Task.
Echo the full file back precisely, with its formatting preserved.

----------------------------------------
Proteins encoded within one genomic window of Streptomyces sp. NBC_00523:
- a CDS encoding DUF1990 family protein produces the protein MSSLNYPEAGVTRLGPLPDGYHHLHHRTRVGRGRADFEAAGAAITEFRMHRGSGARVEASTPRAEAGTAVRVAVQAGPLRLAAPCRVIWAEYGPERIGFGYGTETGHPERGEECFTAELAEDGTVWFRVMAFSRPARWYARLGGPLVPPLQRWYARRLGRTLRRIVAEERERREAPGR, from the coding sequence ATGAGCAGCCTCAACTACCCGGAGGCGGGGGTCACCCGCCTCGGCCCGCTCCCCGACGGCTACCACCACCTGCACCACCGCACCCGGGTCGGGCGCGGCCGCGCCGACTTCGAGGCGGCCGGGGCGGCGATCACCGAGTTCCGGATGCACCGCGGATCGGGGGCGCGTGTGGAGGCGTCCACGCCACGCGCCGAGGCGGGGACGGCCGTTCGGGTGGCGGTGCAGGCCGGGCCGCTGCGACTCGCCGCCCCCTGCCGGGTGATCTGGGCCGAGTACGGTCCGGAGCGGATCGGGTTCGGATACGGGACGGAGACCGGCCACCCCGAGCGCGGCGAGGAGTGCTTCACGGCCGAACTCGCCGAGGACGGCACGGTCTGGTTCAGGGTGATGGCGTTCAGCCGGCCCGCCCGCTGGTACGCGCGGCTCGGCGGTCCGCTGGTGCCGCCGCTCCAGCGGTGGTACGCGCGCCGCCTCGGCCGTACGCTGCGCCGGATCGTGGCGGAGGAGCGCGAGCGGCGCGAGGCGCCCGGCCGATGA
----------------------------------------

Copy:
Proteins encoded within one genomic window of Streptomyces sp. NBC_00523:
- a CDS encoding DUF1990 family protein produces the protein MSSLNYPEAGVTRLGPLPDGYHHLHHRTRVGRGRADFEAAGAAITEFRMHRGSGARVEASTPRAEAGTAVRVAVQAGPLRLAAPCRVIWAEYGPERIGFGYGTETGHPERGEECFTAELAEDGTVWFRVMAFSRPARWYARLGGPLVPPLQRWYARRLGRTLRRIVAEERERREAPGR, from the coding sequence ATGAGCAGCCTCAACTACCCGGAGGCGGGGGTCACCCGCCTCGGCCCGCTCCCCGACGGCTACCACCACCTGCACCACCGCACCCGGGTCGGGCGCGGCCGCGCCGACTTCGAGGCGGCCGGGGCGGCGATCACCGAGTTCCGGATGCACCGCGGATCGGGGGCGCGTGTGGAGGCGTCCACGCCACGCGCCGAGGCGGGGACGGCCGTTCGGGTGGCGGTGCAGGCCGGGCCGCTGCGACTCGCCGCCCCCTGCCGGGTGATCTGGGCCGAGTACGGTCCGGAGCGGATCGGGTTCGGATACGGGACGGAGACCGGCCACCCCGAGCGCGGCGAGGAGTGCTTCACGGCCGAACTCGCCGAGGACGGCACGGTCTGGTTCAGGGTGATGGCGTTCAGCCGGCCCGCCCGCTGGTACGCGCGGCTCGGCGGTCCGCTGGTGCCGCCGCTCCAGCGGTGGTACGCGCGCCGCCTCGGCCGTACGCTGCGCCGGATCGTGGCGGAGGAGCGCGAGCGGCGCGAGGCGCCCGGCCGATGA